This section is from the book "The Law Of Contracts", by William Herbert Page. Also available from Amazon: Commercial Contracts: A Practical Guide to Deals, Contracts, Agreements and Promises.
In many cases the alleged consideration for a new promise consists in the discharge of a contract or of an-alleged contract which for some rea-. son was either not enforceable originally or which was enforceable originally, but by reason of facts which arise after its formation, has ceased to be enforceable or has been discharged. Whether the discharge of rights and liabilities is a sufficient consideration for a new contract is a question which can not be answered in general terms, since its answer depends in part upon the reasons which render the original contract unenforceable, or which have caused its discharge, and in part upon the question whether the new contract is intended as a contract of compromise or not. On the one hand, the parties to the original transaction may each assert rights thereunder in good faith, and may attempt to make a new contract by way of a compromise of a disputed claim. In such a case, the validity of the new contract is to be determined by the considerations which apply to compromises of disputed claims.1 On the other hand, the parties may not intend to compromise a disputed claim, influence, see ch. VI. to ch. XVIII, inclusive. For the effect of personal incapacity, see ch. XXXVlll. to ch. LXII, inclusive. 1 See Sec. 612 et seq.
2 See ch. V.
A promise "by the insured to pay the commission of an insurance agent in consideration of the discharge of a contract of insurance by mutual consent is gratuitous in legal effect if the insured could terminate such contract at his election on the ground that the insurance company had not approved the policy. Neikrrk v. Williams (W. Va.), L. R. A. 1918F, 665, 94 S. E. 947.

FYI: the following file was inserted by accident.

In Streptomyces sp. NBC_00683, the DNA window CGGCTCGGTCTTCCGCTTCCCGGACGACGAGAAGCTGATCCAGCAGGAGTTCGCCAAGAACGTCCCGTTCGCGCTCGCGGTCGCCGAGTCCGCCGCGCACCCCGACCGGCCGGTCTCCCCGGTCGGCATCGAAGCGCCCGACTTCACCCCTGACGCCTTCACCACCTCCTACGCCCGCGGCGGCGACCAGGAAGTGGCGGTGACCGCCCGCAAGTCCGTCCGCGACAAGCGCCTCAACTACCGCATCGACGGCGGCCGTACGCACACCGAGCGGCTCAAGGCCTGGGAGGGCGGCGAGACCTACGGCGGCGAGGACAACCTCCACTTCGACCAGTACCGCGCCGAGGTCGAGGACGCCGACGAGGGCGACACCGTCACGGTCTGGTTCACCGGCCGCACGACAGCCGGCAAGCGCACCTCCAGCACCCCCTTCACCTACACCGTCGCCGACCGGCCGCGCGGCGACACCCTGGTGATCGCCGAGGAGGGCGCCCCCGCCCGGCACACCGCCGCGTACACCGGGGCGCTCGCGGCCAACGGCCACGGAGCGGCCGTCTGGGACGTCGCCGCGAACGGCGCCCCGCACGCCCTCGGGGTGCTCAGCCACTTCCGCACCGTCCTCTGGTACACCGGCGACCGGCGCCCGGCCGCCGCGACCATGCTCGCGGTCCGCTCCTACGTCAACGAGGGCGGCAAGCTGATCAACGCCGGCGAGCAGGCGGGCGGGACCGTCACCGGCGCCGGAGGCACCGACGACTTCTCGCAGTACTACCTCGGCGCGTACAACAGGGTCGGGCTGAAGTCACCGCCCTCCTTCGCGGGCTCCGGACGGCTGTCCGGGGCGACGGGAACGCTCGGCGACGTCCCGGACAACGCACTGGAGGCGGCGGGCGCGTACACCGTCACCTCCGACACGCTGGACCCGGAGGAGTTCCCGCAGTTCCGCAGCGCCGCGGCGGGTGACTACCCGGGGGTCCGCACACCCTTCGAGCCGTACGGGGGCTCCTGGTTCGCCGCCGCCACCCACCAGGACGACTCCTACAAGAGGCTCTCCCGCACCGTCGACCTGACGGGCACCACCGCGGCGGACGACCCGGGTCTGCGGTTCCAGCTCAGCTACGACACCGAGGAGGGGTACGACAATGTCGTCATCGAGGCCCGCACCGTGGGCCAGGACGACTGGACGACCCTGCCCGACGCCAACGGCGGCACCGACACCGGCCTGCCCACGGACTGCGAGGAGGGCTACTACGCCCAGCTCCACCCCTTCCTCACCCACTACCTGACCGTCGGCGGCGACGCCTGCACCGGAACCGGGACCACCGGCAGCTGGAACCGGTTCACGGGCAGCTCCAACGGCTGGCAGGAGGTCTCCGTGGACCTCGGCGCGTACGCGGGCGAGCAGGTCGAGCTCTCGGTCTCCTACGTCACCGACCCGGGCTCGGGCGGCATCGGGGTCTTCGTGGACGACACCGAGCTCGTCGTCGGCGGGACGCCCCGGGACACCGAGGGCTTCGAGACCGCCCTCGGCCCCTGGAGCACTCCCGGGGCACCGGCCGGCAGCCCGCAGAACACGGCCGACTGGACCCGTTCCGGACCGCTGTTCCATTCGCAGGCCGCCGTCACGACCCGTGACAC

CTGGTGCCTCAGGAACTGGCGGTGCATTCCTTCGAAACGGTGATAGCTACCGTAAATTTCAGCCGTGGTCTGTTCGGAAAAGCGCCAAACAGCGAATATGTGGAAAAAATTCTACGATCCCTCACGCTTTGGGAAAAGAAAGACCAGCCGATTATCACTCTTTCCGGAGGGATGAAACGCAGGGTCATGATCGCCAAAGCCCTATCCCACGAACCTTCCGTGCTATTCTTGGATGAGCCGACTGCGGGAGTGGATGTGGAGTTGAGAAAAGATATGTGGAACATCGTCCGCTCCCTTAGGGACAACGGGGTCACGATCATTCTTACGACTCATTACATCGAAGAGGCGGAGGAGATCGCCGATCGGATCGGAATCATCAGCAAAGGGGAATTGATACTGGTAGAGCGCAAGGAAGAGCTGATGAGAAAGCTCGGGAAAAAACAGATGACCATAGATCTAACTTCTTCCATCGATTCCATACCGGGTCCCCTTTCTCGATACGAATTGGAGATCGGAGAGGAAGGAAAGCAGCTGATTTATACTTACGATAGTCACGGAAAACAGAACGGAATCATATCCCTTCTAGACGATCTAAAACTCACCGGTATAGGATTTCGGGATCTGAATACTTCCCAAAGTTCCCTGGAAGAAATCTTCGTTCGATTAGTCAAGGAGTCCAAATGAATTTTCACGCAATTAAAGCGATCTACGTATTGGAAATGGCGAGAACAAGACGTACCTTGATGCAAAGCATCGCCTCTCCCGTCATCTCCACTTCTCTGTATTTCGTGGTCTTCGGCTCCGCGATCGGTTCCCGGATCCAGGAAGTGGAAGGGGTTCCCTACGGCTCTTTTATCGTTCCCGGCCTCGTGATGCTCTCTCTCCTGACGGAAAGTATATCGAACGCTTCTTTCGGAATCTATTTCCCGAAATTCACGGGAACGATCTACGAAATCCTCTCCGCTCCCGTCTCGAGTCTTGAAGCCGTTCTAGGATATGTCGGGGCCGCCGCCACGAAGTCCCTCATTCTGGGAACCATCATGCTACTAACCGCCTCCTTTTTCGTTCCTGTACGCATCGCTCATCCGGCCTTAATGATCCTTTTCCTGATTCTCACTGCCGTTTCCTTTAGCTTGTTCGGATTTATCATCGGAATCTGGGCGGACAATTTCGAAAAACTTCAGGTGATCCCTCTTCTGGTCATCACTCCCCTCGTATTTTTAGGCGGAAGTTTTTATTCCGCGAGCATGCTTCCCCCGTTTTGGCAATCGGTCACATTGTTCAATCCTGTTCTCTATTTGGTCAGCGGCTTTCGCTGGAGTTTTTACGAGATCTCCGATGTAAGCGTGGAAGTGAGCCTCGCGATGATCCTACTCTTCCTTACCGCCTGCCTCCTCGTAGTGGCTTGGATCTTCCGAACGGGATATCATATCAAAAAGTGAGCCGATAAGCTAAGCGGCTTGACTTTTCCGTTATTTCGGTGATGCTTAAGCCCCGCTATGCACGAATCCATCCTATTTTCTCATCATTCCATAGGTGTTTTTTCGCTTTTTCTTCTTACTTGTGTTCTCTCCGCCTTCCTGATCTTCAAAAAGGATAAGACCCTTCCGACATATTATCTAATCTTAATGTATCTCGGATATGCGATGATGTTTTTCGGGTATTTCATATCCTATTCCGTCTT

3 See Sec. 537 et seq.
4 See ch. VII, VIII, IX and X. 5 See Sec. 354 et seq. and Sec. 378.
6 See Sec. 1040.
If the unenforceable contract has been performed so as to create a quasi-contractual liability,16 the discharge of such quasi-contractual liability is a sufficient consideration without regard to the effect of the original contract itself.17
7 See Sec. 1398 et seq.
8 See Sec. 1402.
9 See Sec. 1402.
10 See ch. XLVI. et seq.
11 See ch. LII.
12 See Sec. 632 and ch. LXXII. and XCI.
13 See Sec. 632 and ch. LXXIL and XCI.
14 See Sec. 634.
15 See Sec. 632 et seq. 16 See ch. XLIV.
17 See Sec. 1413 et seq.
Performance of a promise which is void but not illegal, and which is intended by the parties as a consideration for a promise by the adversary party, eliminates the original want of consideration. Performance by a married woman of her promise to convey realty, void on account of her coverture,18 constitutes a valuable consideration if such conveyance is in such form as to be valid.